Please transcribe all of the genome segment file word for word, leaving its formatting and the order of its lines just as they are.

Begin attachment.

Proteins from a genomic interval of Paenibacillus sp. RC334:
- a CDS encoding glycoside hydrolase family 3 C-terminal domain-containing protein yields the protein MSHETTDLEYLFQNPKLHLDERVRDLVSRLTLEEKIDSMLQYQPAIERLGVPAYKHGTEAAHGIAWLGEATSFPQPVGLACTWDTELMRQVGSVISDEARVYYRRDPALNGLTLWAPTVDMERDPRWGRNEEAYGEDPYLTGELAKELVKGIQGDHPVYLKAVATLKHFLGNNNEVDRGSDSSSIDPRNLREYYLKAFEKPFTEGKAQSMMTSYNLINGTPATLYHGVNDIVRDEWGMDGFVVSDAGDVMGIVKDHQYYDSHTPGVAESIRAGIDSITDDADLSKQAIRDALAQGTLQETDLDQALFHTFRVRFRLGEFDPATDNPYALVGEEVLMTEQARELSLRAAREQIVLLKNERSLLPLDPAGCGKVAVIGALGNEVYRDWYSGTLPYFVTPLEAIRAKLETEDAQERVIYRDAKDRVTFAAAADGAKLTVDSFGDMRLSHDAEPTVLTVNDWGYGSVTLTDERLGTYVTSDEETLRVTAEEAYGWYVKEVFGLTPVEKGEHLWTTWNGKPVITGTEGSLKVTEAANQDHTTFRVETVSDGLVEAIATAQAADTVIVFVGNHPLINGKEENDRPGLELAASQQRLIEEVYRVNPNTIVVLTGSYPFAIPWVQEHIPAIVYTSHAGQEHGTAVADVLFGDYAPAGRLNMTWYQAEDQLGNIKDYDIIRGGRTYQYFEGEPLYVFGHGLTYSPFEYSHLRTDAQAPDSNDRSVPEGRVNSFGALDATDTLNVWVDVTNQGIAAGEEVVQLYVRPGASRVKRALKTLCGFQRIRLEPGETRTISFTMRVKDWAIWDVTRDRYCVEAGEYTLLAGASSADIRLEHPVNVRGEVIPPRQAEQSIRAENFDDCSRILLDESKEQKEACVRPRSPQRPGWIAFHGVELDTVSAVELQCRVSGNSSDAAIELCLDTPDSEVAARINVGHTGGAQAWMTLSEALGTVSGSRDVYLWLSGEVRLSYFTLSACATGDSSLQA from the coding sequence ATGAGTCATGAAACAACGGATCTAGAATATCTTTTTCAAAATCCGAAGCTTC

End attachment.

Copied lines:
Proteins from a genomic interval of Paenibacillus sp. RC334:
- a CDS encoding glycoside hydrolase family 3 C-terminal domain-containing protein yields the protein MSHETTDLEYLFQNPKLHLDERVRDLVSRLTLEEKIDSMLQYQPAIERLGVPAYKHGTEAAHGIAWLGEATSFPQPVGLACTWDTELMRQVGSVISDEARVYYRRDPALNGLTLWAPTVDMERDPRWGRNEEAYGEDPYLTGELAKELVKGIQGDHPVYLKAVATLKHFLGNNNEVDRGSDSSSIDPRNLREYYLKAFEKPFTEGKAQSMMTSYNLINGTPATLYHGVNDIVRDEWGMDGFVVSDAGDVMGIVKDHQYYDSHTPGVAESIRAGIDSITDDADLSKQAIRDALAQGTLQETDLDQALFHTFRVRFRLGEFDPATDNPYALVGEEVLMTEQARELSLRAAREQIVLLKNERSLLPLDPAGCGKVAVIGALGNEVYRDWYSGTLPYFVTPLEAIRAKLETEDAQERVIYRDAKDRVTFAAAADGAKLTVDSFGDMRLSHDAEPTVLTVNDWGYGSVTLTDERLGTYVTSDEETLRVTAEEAYGWYVKEVFGLTPVEKGEHLWTTWNGKPVITGTEGSLKVTEAANQDHTTFRVETVSDGLVEAIATAQAADTVIVFVGNHPLINGKEENDRPGLELAASQQRLIEEVYRVNPNTIVVLTGSYPFAIPWVQEHIPAIVYTSHAGQEHGTAVADVLFGDYAPAGRLNMTWYQAEDQLGNIKDYDIIRGGRTYQYFEGEPLYVFGHGLTYSPFEYSHLRTDAQAPDSNDRSVPEGRVNSFGALDATDTLNVWVDVTNQGIAAGEEVVQLYVRPGASRVKRALKTLCGFQRIRLEPGETRTISFTMRVKDWAIWDVTRDRYCVEAGEYTLLAGASSADIRLEHPVNVRGEVIPPRQAEQSIRAENFDDCSRILLDESKEQKEACVRPRSPQRPGWIAFHGVELDTVSAVELQCRVSGNSSDAAIELCLDTPDSEVAARINVGHTGGAQAWMTLSEALGTVSGSRDVYLWLSGEVRLSYFTLSACATGDSSLQA from the coding sequence ATGAGTCATGAAACAACGGATCTAGAATATCTTTTTCAAAATCCGAAGCTTC